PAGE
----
IN FOCUS: Butch Jones
Who was Butch Jones?
Milton "Butch" Jones was one of the founders and the de facto leader of Young Boys Incorporated (YBI). He grew up in a life surrounded by drugs, murder, and violence. In his autobiography, Jones details his first murder where he was hired to murder another man and emptied an entire clip of a gun into the back of a him. Jones talks about how his circumstances of poverty and in drug sales led him to starting Young Boys Incorporated. Jones collaborated with Raymond "Baby Ray" Peoples, Mark "Block" Marshall, and Dwayne "Wonderful Wayne" Davis in 1978 to execute his plans for the organization.
Jones describes his desire to start YBI as a way to have an organized crew in order to make money from illegal activities more efficiently. Butch Jones was in charge of enforcing the gang's rules, and he did so with great enthusiasm. As with many drug leaders who started large drug empires, Jones thought that he was untouchable, yet he still believed that he should be smart with the way that YBI operations were run.
Butch Jones and the city of Detroit
Jones had extensively dealt with the Detroit Police Department. In his book, he mentions that there was one cop that he was particularly afraid of, Rudy Davis. He goes into detail on Butch Jones alleged that Sergeant Davis was one amongst many in the DPD that would seize his dope, guns, or money and "just walked out the door like the shit belonged to him." In this instance, Jones alludes to his admiration for cops like Davis within the Detroit Police Department that were corrupt and would often seize money or other items for themselves in a raid (Forfeiture Scandals). Throughout his book, Jones attempts to justify and explain his reasoning for being invovled in crime.
Jones was able run YBI and turn it into a business that operated smoothly and effectively and dodged federal and local law enforcement simultaneously. Following Jones's arrest and the takedown of YBI, Jones was sent to prison in Texas where he managed to continue some operations of YBI until 1984 through his wife Portia who lived and worked in Detorit througout his imprisonment.
Federal Reaction to the "New" Gang
With the presence of Young Boys Incorporated and the Pony Down Crew the federal reaction to this type of organized increased significantly in the 1980s. The DEA and FBI had a presence in Detroit because of investigations into these gangs. This is when the association between being a black youth and a criminal increased. The Joint Congressional Hearing on Narcotics and Youth clearly associated the black youth with criminals. The report stated that "kids are gun carrying criminals who will kill to protect their individual street corners." The report expands on this later, "ask a inner city black youth what he wants to be in the future, and don't be surprised if he says, "a major drug dealer." This demonstrates how the federal government viewed black youth, especially in light of the rise of organized gangs like YBI.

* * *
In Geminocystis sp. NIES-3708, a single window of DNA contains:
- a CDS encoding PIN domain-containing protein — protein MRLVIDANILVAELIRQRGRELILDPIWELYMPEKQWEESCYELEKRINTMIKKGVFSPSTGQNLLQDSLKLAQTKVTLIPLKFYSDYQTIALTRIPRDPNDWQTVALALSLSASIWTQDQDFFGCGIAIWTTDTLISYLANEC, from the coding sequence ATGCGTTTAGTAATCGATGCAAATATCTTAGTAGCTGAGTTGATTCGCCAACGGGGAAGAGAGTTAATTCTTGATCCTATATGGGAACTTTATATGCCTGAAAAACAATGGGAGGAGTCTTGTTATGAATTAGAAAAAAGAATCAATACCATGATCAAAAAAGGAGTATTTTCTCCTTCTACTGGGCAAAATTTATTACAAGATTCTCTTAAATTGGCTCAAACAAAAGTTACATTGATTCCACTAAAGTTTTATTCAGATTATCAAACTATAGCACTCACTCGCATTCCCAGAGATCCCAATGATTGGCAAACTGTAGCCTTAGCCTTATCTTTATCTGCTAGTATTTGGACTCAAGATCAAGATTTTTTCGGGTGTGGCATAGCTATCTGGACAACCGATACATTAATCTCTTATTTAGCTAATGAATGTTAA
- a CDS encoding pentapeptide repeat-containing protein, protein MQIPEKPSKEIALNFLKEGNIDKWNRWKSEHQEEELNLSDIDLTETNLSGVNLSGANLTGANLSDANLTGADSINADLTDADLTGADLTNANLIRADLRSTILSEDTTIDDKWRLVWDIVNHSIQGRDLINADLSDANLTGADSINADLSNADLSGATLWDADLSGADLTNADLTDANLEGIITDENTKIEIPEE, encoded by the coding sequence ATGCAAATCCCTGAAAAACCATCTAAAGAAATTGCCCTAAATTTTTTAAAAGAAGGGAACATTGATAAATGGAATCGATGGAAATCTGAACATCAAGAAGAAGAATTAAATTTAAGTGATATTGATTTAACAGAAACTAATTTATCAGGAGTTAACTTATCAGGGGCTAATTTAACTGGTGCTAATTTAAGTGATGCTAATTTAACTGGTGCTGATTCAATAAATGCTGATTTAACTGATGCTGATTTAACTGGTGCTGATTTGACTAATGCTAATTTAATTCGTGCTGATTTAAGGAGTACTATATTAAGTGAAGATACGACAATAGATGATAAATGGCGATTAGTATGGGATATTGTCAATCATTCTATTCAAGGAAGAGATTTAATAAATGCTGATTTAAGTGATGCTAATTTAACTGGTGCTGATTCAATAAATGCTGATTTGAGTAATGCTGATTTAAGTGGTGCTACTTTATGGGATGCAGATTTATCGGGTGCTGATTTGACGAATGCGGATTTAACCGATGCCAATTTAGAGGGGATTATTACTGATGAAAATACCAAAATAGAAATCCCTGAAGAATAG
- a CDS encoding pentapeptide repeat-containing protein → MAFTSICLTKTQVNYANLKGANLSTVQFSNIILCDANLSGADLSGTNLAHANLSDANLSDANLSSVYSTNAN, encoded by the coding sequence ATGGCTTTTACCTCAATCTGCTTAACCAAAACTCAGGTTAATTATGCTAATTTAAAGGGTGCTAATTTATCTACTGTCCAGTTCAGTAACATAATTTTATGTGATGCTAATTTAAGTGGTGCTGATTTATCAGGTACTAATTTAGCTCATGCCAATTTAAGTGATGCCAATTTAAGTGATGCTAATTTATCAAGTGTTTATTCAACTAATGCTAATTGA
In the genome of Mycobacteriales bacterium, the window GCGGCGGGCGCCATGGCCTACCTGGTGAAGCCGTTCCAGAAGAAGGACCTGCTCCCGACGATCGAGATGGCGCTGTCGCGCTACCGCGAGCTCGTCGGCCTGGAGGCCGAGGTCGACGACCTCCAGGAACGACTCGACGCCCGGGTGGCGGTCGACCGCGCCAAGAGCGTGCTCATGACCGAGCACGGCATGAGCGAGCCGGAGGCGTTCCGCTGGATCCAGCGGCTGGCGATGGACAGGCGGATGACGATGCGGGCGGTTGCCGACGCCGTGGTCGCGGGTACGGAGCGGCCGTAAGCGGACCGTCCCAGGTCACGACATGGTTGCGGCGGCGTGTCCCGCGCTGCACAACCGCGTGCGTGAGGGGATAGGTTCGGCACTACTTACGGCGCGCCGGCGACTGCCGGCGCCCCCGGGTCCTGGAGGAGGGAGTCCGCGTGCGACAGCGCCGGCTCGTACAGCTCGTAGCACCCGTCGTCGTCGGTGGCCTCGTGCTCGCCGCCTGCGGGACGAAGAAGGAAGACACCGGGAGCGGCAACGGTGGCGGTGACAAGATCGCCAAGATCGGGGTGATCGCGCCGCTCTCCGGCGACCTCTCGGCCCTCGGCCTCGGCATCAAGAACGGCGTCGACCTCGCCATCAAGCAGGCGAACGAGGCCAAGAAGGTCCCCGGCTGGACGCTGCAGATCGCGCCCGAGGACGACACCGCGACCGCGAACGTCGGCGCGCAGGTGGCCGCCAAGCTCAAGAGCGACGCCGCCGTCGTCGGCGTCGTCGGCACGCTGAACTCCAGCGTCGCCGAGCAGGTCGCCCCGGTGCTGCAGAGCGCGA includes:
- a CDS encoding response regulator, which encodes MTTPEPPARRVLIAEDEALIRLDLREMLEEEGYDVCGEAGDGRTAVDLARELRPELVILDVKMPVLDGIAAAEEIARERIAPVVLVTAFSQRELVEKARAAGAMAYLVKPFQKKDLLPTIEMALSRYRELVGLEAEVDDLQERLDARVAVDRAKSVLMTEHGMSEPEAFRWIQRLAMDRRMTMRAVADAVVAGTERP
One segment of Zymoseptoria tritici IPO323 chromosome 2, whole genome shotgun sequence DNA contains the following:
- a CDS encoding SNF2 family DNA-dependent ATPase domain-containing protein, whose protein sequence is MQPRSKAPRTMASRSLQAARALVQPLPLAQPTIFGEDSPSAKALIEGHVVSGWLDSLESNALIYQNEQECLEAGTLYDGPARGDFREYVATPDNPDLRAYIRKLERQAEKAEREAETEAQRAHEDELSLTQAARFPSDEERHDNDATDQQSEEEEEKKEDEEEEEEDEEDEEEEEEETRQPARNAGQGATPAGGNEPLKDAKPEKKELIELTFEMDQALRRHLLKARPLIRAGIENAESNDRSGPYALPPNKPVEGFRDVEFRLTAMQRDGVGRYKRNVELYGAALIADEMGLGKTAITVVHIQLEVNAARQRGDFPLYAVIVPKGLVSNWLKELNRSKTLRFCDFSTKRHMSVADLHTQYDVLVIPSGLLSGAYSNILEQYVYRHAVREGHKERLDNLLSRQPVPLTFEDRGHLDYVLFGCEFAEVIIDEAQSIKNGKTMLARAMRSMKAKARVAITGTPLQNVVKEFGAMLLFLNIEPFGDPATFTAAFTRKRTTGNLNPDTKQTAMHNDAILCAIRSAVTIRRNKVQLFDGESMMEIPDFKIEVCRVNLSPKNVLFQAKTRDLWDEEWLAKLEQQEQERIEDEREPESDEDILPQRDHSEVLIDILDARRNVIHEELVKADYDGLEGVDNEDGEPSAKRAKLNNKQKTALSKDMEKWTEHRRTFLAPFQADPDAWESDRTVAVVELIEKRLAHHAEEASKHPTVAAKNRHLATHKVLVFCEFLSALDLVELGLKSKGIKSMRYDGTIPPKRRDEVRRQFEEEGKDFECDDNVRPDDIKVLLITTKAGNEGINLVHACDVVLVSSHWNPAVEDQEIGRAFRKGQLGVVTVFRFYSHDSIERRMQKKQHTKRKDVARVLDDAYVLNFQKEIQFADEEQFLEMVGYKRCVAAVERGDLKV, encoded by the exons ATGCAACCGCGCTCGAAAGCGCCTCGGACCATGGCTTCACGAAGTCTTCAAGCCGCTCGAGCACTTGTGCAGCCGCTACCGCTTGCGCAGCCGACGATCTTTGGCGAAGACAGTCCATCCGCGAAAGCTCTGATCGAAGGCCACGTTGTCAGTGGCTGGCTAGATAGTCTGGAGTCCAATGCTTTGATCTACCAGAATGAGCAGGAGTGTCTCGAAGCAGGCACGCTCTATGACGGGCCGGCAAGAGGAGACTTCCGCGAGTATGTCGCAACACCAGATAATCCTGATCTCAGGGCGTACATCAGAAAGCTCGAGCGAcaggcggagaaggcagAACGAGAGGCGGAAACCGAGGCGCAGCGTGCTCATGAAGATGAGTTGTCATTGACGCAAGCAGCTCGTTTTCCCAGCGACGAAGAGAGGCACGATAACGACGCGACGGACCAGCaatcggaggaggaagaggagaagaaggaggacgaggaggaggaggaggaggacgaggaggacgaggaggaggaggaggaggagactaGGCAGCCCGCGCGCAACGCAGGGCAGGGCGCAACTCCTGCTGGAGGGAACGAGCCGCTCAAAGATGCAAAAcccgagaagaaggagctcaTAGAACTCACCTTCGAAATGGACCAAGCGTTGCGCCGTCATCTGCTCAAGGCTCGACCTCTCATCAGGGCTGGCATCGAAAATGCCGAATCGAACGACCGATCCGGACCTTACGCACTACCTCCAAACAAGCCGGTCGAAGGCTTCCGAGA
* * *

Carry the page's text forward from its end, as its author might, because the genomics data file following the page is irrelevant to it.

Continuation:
Pony Down Crew
The Pony Down crew started around the same time as YBI by Leroy "Gun" Buttrum. The crew, according to Chief Hart's records, was the gang, in addition to YBI, in Detroit in 1982. When YBI was taken down, that gave pony down city wide influence. Their name came from the fact that they wore Pony's; an expensive designer-style shoe. Buttrum used a similar organization for Pony Down to YBI as many of the members of Leroy Buttrum's inner circle were family members, including his brother Tony "The Snake" Buttrum.
A Detroit Free Press reporter described Pony Down's influence as extremely powerful in the city. When a smaller, rival gang kidnapped Tony Buttrum's daughter, the reporter described an exchange between the kidnapper and the Detroit police to get Buttrum's daughter back, Tony Buttrum handled the situation independently of the police. Buttrum allegedly drove in, got out of his car with a gun and shot down the kidnappers to take his daughter back. The police, allegedly, did nothing. This is just one example of the power different drug rings in Detroit at the time held. Similar to YBI, the Pony Down crew gave catchy names to the different types of drugs that they sold. Federal agencies investigating Pony Down speculated that there was more crime within the gang because they tended to use older runners than YBI. Additionally, the group was less organized than YBI which led to conflict between members of the group.
Canty, R. The Autobiography of Butch Jones Y.B.I. Youngs Boys Inc. June 1996.
Diebold, J. Flanigan, B. Heroine Ring Grows to Fill Young Boys' Shoes. Detroit Free Press. October 1983.
Joint Congressional Hearing on Narcoitcs and Youth. ProQuest Congressional. July 1986.